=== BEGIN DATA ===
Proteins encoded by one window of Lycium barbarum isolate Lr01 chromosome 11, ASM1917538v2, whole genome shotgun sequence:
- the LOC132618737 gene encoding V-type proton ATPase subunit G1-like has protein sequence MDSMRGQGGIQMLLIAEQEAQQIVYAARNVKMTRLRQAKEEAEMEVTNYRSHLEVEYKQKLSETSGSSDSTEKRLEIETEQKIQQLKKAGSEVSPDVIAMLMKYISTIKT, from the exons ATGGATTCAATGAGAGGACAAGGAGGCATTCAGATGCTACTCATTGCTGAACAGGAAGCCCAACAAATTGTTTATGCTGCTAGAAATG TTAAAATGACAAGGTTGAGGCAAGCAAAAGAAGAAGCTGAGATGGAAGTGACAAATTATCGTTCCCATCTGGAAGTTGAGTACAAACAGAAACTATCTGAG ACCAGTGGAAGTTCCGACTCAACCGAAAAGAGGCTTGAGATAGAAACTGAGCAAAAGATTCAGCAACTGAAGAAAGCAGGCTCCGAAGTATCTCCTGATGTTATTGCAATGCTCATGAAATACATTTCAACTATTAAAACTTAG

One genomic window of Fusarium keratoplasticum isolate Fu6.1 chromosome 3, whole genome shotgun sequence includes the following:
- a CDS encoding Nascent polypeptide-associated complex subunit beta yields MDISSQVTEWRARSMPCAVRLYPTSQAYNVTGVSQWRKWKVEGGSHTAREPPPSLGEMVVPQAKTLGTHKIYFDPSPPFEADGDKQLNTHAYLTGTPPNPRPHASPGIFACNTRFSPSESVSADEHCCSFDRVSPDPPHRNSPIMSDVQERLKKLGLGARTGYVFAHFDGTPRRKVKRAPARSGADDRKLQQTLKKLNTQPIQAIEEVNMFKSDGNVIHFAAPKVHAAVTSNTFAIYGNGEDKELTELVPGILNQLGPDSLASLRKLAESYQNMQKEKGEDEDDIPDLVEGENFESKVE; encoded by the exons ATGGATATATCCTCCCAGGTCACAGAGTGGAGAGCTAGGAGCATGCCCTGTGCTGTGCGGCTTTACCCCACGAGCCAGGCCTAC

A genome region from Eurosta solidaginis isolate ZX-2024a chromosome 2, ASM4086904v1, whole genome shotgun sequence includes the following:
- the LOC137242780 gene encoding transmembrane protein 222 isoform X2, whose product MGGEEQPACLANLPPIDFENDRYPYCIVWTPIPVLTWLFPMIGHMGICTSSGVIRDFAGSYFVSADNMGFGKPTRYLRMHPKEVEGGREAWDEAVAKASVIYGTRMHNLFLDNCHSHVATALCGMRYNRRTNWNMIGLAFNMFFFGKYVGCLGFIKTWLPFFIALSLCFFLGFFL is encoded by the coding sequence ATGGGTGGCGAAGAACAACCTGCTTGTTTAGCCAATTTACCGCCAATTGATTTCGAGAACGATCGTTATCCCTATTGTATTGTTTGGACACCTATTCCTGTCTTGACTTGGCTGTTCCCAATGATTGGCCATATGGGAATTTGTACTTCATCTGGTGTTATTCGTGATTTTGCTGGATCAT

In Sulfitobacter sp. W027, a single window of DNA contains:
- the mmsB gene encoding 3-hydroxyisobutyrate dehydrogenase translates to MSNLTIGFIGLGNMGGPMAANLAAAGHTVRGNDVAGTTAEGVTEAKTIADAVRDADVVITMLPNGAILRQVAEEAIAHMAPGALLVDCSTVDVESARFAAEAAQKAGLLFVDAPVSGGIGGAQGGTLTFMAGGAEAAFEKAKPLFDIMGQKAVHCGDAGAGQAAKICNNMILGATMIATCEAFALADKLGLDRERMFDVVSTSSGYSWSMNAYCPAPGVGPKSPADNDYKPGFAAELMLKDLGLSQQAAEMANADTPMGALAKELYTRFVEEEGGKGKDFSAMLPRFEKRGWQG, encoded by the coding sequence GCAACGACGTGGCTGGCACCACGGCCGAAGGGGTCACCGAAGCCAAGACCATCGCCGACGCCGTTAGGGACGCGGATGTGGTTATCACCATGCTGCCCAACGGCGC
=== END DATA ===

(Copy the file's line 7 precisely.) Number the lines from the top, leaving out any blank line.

In Sulfitobacter sp. W027, a single window of DNA contains: